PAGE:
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Computer Filing System

Quick Guide and Tips to Stay Organized

The computer filing system is a great alternative to a physical filing system.

It is the best way to file and store all business documents, or as a personal filing system.

Paperless is popular.

Digital | Online Filing System

Here I focus on how to use a digital or online system to store all documents relating to the bookkeeping of a business.

The system for saving onto your computer’s hard drive, or saving to an online storage facility are the same – the only thing different is the location.

You will need a scanner for all the physical documents you receive so you can scan and save them onto your digital system.

For smaller receipts you can take a photo of them with your smartphone and load or email them to your computer or online storage provider such as Dropbox, OneDrive or pCloud.

Tips for filing on your computer:

  • make sure you have enough storage space on your hard drive - 1GB is a good starting point but that
    will fill up fast if you save a lot of photos or videos.
  • always back up your hard-drive every day for business purposes using a removable device such as a flash drive or a portable hard drive (and keep them in a separate location to the business). 
  • Or, back-up to an online facility. Most anti-virus providers have the option to back-up your folders to their storage site so check it out.

Organize Your Business Documents

A computer filing system (on your hard-drive or online) contains folders like in this graphic – no doubt you’ve seen them already.

Inside these folders, you can open more folders, and inside those, more folders – so you can have several layers or tiers of folders all with their own names and within those folders you will store your documents, photos and videos.

You can be super organized!

The diagram at the top of this page is a good visual for explaining the computer filing system specifically aimed at organizing your blogging or business financials.

This computer filing system is based exactly on how your data is laid out in bookkeeping software and makes it very easy to find any document you or your bookkeeper require really fast.

Tips for filing online:
To get serious about secure storage and to be able to securely collaborate on and share documents between users I recommend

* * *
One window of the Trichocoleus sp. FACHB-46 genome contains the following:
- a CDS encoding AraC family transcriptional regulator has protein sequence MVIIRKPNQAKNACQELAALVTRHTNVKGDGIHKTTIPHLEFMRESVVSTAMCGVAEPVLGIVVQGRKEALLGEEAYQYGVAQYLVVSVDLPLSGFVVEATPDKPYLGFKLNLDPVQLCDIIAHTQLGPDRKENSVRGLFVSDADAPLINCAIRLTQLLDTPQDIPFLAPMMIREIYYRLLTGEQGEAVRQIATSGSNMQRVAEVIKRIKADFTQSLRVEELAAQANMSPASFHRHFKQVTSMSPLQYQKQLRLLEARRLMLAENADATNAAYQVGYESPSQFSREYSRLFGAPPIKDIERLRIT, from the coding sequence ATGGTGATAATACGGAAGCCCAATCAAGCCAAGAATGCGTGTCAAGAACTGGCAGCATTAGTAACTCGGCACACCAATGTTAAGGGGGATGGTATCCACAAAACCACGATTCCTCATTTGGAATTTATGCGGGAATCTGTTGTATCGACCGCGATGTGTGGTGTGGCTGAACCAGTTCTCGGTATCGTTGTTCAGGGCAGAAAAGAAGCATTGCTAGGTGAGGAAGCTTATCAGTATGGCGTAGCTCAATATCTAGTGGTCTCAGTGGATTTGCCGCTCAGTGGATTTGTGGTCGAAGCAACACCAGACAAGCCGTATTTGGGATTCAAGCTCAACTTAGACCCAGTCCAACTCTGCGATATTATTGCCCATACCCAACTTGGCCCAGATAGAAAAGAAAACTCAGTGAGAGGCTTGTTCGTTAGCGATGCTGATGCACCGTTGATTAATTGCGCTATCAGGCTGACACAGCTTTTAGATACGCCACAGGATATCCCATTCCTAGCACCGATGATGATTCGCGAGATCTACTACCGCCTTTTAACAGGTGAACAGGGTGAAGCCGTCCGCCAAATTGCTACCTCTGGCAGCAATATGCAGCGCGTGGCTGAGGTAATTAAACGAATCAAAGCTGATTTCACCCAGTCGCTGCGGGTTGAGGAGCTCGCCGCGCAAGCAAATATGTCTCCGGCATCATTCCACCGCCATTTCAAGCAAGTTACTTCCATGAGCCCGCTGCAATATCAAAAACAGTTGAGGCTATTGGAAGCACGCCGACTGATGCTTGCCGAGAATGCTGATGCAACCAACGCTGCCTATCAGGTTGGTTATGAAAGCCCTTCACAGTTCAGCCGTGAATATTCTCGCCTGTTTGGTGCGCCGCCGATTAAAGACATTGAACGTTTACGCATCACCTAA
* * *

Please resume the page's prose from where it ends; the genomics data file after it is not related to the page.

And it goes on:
pCloud File Security.

Signup and get 20GB free storage - great for personal use.

The Business Premium plan costs $3.99 a month or $47.88 per year (save 20%) with 500GB storage, or

The Business Premium Plus which costs $7.99 a month or $95.88 per year (save 20%) which comes with 2TB storage (which is more than enough for any small business).

Try it free for 30 days


Step by Step - Computer Filing System organization

So now we get started.

Keep in mind that the example folders provided here are just that... examples, and there is no restriction to how many folders you can open.

1. The Main Folder

Setup your Main folder. Give it a name, perhaps the name of your business.

To open a new folder, start in your Storage location of choice, right click your mouse and click on New > Folder - then name it.

Double click on your new Main folder to get inside it.

There is a way to change the standard yellow folders into all different colors, or even to have different icons.

Techradar have an article on that here discussing how to do it using Color Marker Free. They have a free version and paid versions.

Here is an example that I did using Color Marker Free.

Inside the Main Folder

Inside the main folder open the following three folders:

  1. Bookkeeping Documents
  2. Reports
  3. General

1. Inside the Bookkeeping Documents Folder

Inside the Bookkeeping Documents folder open these five folders:-

  • Assets
  • Liabilities
  • Equity
  • Income
  • Expenses

Inside these five main bookkeeping folders we need to open more folders - starting to dive deep into this filing system now:-